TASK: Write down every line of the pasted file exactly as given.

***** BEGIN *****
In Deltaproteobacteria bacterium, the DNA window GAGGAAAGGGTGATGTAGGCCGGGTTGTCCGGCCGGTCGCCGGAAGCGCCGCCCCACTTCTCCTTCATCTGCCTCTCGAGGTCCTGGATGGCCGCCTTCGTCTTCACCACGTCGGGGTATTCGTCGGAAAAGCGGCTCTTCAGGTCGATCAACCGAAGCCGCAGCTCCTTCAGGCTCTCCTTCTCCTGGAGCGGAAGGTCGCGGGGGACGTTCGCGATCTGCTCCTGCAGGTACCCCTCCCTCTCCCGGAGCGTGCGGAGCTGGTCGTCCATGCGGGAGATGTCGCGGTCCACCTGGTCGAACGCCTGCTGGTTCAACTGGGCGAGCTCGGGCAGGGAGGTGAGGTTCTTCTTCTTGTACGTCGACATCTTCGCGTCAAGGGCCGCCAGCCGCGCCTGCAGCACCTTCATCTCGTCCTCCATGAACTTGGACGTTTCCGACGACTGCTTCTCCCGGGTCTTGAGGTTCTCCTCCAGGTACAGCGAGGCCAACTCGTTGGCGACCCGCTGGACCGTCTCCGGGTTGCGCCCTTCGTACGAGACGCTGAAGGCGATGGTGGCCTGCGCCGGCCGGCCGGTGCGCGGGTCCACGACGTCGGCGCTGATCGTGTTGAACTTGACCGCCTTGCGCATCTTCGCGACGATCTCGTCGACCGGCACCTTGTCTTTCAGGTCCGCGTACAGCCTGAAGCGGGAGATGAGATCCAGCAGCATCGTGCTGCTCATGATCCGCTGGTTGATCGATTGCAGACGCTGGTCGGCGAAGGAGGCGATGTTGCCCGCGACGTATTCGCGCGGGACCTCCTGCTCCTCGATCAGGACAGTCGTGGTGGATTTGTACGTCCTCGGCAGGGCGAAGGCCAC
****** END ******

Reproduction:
In Deltaproteobacteria bacterium, the DNA window GAGGAAAGGGTGATGTAGGCCGGGTTGTCCGGCCGGTCGCCGGAAGCGCCGCCCCACTTCTCCTTCATCTGCCTCTCGAGGTCCTGGATGGCCGCCTTCGTCTTCACCACGTCGGGGTATTCGTCGGAAAAGCGGCTCTTCAGGTCGATCAACCGAAGCCGCAGCTCCTTCAGGCTCTCCTTCTCCTGGAGCGGAAGGTCGCGGGGGACGTTCGCGATCTGCTCCTGCAGGTACCCCTCCCTCTCCCGGAGCGTGCGGAGCTGGTCGTCCATGCGGGAGATGTCGCGGTCCACCTGGTCGAACGCCTGCTGGTTCAACTGGGCGAGCTCGGGCAGGGAGGTGAGGTTCTTCTTCTTGTACGTCGACATCTTCGCGTCAAGGGCCGCCAGCCGCGCCTGCAGCACCTTCATCTCGTCCTCCATGAACTTGGACGTTTCCGACGACTGCTTCTCCCGGGTCTTGAGGTTCTCCTCCAGGTACAGCGAGGCCAACTCGTTGGCGACCCGCTGGACCGTCTCCGGGTTGCGCCCTTCGTACGAGACGCTGAAGGCGATGGTGGCCTGCGCCGGCCGGCCGGTGCGCGGGTCCACGACGTCGGCGCTGATCGTGTTGAACTTGACCGCCTTGCGCATCTTCGCGACGATCTCGTCGACCGGCACCTTGTCTTTCAGGTCCGCGTACAGCCTGAAGCGGGAGATGAGATCCAGCAGCATCGTGCTGCTCATGATCCGCTGGTTGATCGATTGCAGACGCTGGTCGGCGAAGGAGGCGATGTTGCCCGCGACGTATTCGCGCGGGACCTCCTGCTCCTCGATCAGGACAGTCGTGGTGGATTTGTACGTCCTCGGCAGGGCGAAGGCCAC